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“Jawan” represents an exceptional fusion of Hindi and south cinema, masterfully orchestrated by director Atlee. In this larger-than-life masala blockbuster, Atlee skillfully unveils Shahrukh Khan’s iconic action persona, replete with extravagant action sequences, a potent social message, and a captivating ensemble of characters. The plot seamlessly navigates through different timelines and locations, enhanced by compelling performances. Atlee masterfully crafts one of the most memorable character entrances, where SRK, shrouded in mystery, takes on unidentified assailants as his covers gradually unfold! The story then jumps 30 years into the future where the lead is accompanied by his 6 female team mates, deeply reminiscent of Charlie’s Angels, as they hijack a train in the name of social justice. 


The movie has a series of interesting twists and turns pushing audiences to the edge of their seats. Every character introduction is masterfully crafted with a jaw dropping interval block that leaves audiences asking for more.  The action sequences are flawlessly executed, complemented by exhilarating scores that intensify the excitement. The choreography and set designs are breathtaking, marked by agile and dynamic movements. the movements are reminiscent of various south indian classics and a touch of 90s nostalgia. Nayanthara especially shines in hand to hand combat scenes. 


The movie’s brisk pace often leaves audiences craving more depth, and its social messaging remains  superficial. There’s a sense of incredulity in how swiftly government bodies respond to the vigilante’s whims. The romantic angle between Nayanthara and Shah Rukh Khan, though promising to be interesting, is left largely unexplored. The relationship between the two and the elements of famous SRK romance are left fallow, only coming to fruition in the flash back scenes of the same with Deepika Padukone’s character.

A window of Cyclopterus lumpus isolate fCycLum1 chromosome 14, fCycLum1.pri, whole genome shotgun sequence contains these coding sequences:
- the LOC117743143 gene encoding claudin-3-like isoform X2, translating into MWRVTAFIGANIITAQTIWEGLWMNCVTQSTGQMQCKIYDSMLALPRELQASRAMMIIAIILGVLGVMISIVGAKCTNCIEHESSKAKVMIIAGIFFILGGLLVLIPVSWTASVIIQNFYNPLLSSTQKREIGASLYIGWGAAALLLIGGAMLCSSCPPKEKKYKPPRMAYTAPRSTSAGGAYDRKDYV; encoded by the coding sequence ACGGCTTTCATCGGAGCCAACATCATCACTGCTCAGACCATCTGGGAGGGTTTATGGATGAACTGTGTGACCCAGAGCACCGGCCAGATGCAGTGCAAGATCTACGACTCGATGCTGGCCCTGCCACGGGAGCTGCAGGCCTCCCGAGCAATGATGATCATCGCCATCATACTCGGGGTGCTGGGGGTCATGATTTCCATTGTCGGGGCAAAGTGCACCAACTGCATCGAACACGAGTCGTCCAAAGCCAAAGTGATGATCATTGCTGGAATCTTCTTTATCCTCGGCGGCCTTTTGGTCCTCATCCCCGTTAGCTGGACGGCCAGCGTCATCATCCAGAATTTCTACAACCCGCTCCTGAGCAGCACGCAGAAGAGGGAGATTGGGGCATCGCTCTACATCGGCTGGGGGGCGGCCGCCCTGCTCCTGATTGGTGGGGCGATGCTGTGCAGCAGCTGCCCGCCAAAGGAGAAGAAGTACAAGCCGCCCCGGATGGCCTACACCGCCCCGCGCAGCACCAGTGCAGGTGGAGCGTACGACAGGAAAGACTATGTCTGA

Deepika Padukone’s extended cameo adds significant depth to the story, showcasing her acting prowess and emotional range. Her presence provides crucial context to the narrative though the musical number seemed out of place and easily FORGETTABLE. Despite boasting of a female star cast, only two characters from the troop are truly explored. In a crass cut away about farmer suicides, Leher Khan’s Kalki discusses the loss of her FATHER while Dr. Eeram (sanya malhotra) gives a more impactful backstory with a more satisfying ending. The short snippets from priyamani’s flashbacks seemed like a missed opportunity both in relation to story and the mass following of the actor.


The villain arc of Vijay Sethupati also feels weak as the character seemed largely gimmicky with a short sidekick, nonsensical analogies and one liners that often missed the mark. The character of his brother referred to as “Golgappa”, the undecipherable  pep talk and the strange cheetah owning investor spill more than they contain. A short glimpse into his evil plans leave audiences even more confused and the over all election conversation is messy and unclear.  


Jawan is exactly what it promises to be, a blockbuster entertainer. It’s packed with chunks of cheer-worthy moments that give you everything from humor to revenge, tragedy to romance and the pure joy of seeing the king of khans embrace the larger than life character. Anirudh Ravichander presented masterful action scores which added value to the punch exchanges.


Rating - 3.5/5 stars

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